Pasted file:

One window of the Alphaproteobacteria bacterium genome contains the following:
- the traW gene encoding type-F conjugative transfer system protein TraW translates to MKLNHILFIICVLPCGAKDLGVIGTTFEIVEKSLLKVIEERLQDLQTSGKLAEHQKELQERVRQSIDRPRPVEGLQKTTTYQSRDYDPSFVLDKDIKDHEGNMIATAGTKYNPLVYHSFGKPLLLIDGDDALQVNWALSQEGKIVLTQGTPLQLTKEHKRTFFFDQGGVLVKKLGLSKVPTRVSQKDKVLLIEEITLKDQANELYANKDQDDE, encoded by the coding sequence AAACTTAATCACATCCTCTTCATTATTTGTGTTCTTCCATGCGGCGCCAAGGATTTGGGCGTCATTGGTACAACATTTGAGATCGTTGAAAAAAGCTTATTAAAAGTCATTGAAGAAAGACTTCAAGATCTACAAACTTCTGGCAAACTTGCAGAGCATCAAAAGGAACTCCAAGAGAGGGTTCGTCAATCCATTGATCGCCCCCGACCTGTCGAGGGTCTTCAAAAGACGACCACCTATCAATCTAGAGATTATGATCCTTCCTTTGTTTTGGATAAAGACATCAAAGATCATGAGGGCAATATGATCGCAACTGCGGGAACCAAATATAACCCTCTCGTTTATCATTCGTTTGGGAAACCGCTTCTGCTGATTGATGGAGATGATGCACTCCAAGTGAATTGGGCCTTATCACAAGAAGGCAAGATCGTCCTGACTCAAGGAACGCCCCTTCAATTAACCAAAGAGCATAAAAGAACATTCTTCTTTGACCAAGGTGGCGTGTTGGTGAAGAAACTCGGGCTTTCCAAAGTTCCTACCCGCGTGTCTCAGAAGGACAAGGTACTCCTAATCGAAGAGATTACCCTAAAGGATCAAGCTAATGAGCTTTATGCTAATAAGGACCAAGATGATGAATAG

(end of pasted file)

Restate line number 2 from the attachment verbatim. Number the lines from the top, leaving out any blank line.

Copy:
- the traW gene encoding type-F conjugative transfer system protein TraW translates to MKLNHILFIICVLPCGAKDLGVIGTTFEIVEKSLLKVIEERLQDLQTSGKLAEHQKELQERVRQSIDRPRPVEGLQKTTTYQSRDYDPSFVLDKDIKDHEGNMIATAGTKYNPLVYHSFGKPLLLIDGDDALQVNWALSQEGKIVLTQGTPLQLTKEHKRTFFFDQGGVLVKKLGLSKVPTRVSQKDKVLLIEEITLKDQANELYANKDQDDE, encoded by the coding sequence AAACTTAATCACATCCTCTTCATTATTTGTGTTCTTCCATGCGGCGCCAAGGATTTGGGCGTCATTGGTACAACATTTGAGATCGTTGAAAAAAGCTTATTAAAAGTCATTGAAGAAAGACTTCAAGATCTACAAACTTCTGGCAAACTTGCAGAGCATCAAAAGGAACTCCAAGAGAGGGTTCGTCAATCCATTGATCGCCCCCGACCTGTCGAGGGTCTTCAAAAGACGACCACCTATCAATCTAGAGATTATGATCCTTCCTTTGTTTTGGATAAAGACATCAAAGATCATGAGGGCAATATGATCGCAACTGCGGGAACCAAATATAACCCTCTCGTTTATCATTCGTTTGGGAAACCGCTTCTGCTGATTGATGGAGATGATGCACTCCAAGTGAATTGGGCCTTATCACAAGAAGGCAAGATCGTCCTGACTCAAGGAACGCCCCTTCAATTAACCAAAGAGCATAAAAGAACATTCTTCTTTGACCAAGGTGGCGTGTTGGTGAAGAAACTCGGGCTTTCCAAAGTTCCTACCCGCGTGTCTCAGAAGGACAAGGTACTCCTAATCGAAGAGATTACCCTAAAGGATCAAGCTAATGAGCTTTATGCTAATAAGGACCAAGATGATGAATAG